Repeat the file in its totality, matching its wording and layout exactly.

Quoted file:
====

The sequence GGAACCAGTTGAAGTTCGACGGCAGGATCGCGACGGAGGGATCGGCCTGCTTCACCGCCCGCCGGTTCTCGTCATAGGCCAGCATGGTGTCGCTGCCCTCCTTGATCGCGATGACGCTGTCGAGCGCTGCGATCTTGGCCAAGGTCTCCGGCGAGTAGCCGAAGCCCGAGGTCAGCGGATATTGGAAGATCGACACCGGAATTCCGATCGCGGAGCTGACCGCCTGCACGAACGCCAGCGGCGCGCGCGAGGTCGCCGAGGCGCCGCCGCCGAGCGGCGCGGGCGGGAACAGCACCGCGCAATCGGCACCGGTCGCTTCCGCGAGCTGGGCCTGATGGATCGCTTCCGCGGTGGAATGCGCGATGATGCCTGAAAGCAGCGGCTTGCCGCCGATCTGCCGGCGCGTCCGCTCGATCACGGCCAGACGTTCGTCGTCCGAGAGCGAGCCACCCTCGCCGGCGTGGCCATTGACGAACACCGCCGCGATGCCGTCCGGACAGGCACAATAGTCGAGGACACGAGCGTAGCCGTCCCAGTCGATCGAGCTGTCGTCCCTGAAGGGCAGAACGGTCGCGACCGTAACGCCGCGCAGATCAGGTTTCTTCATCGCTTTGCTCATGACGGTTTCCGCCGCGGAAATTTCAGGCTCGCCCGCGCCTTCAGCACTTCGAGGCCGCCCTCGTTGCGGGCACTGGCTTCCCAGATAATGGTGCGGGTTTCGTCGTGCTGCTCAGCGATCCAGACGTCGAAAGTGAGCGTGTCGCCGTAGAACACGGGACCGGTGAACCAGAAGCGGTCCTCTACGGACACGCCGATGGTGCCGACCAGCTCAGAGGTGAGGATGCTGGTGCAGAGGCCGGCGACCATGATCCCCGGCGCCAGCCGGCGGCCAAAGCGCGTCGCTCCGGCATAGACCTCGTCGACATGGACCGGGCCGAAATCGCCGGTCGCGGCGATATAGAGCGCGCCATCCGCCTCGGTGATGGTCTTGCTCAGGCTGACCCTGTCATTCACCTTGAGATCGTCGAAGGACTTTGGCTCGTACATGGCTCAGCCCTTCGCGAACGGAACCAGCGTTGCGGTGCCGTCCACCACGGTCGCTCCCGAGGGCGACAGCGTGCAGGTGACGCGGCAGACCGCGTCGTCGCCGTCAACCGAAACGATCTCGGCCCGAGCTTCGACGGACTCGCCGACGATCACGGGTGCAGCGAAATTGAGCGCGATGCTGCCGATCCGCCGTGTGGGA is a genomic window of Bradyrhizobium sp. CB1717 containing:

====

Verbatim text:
The sequence GGAACCAGTTGAAGTTCGACGGCAGGATCGCGACGGAGGGATCGGCCTGCTTCACCGCCCGCCGGTTCTCGTCATAGGCCAGCATGGTGTCGCTGCCCTCCTTGATCGCGATGACGCTGTCGAGCGCTGCGATCTTGGCCAAGGTCTCCGGCGAGTAGCCGAAGCCCGAGGTCAGCGGATATTGGAAGATCGACACCGGAATTCCGATCGCGGAGCTGACCGCCTGCACGAACGCCAGCGGCGCGCGCGAGGTCGCCGAGGCGCCGCCGCCGAGCGGCGCGGGCGGGAACAGCACCGCGCAATCGGCACCGGTCGCTTCCGCGAGCTGGGCCTGATGGATCGCTTCCGCGGTGGAATGCGCGATGATGCCTGAAAGCAGCGGCTTGCCGCCGATCTGCCGGCGCGTCCGCTCGATCACGGCCAGACGTTCGTCGTCCGAGAGCGAGCCACCCTCGCCGGCGTGGCCATTGACGAACACCGCCGCGATGCCGTCCGGACAGGCACAATAGTCGAGGACACGAGCGTAGCCGTCCCAGTCGATCGAGCTGTCGTCCCTGAAGGGCAGAACGGTCGCGACCGTAACGCCGCGCAGATCAGGTTTCTTCATCGCTTTGCTCATGACGGTTTCCGCCGCGGAAATTTCAGGCTCGCCCGCGCCTTCAGCACTTCGAGGCCGCCCTCGTTGCGGGCACTGGCTTCCCAGATAATGGTGCGGGTTTCGTCGTGCTGCTCAGCGATCCAGACGTCGAAAGTGAGCGTGTCGCCGTAGAACACGGGACCGGTGAACCAGAAGCGGTCCTCTACGGACACGCCGATGGTGCCGACCAGCTCAGAGGTGAGGATGCTGGTGCAGAGGCCGGCGACCATGATCCCCGGCGCCAGCCGGCGGCCAAAGCGCGTCGCTCCGGCATAGACCTCGTCGACATGGACCGGGCCGAAATCGCCGGTCGCGGCGATATAGAGCGCGCCATCCGCCTCGGTGATGGTCTTGCTCAGGCTGACCCTGTCATTCACCTTGAGATCGTCGAAGGACTTTGGCTCGTACATGGCTCAGCCCTTCGCGAACGGAACCAGCGTTGCGGTGCCGTCCACCACGGTCGCTCCCGAGGGCGACAGCGTGCAGGTGACGCGGCAGACCGCGTCGTCGCCGTCAACCGAAACGATCTCGGCCCGAGCTTCGACGGACTCGCCGACGATCACGGGTGCAGCGAAATTGAGCGCGATGCTGCCGATCCGCCGTGTGGGA is a genomic window of Bradyrhizobium sp. CB1717 containing: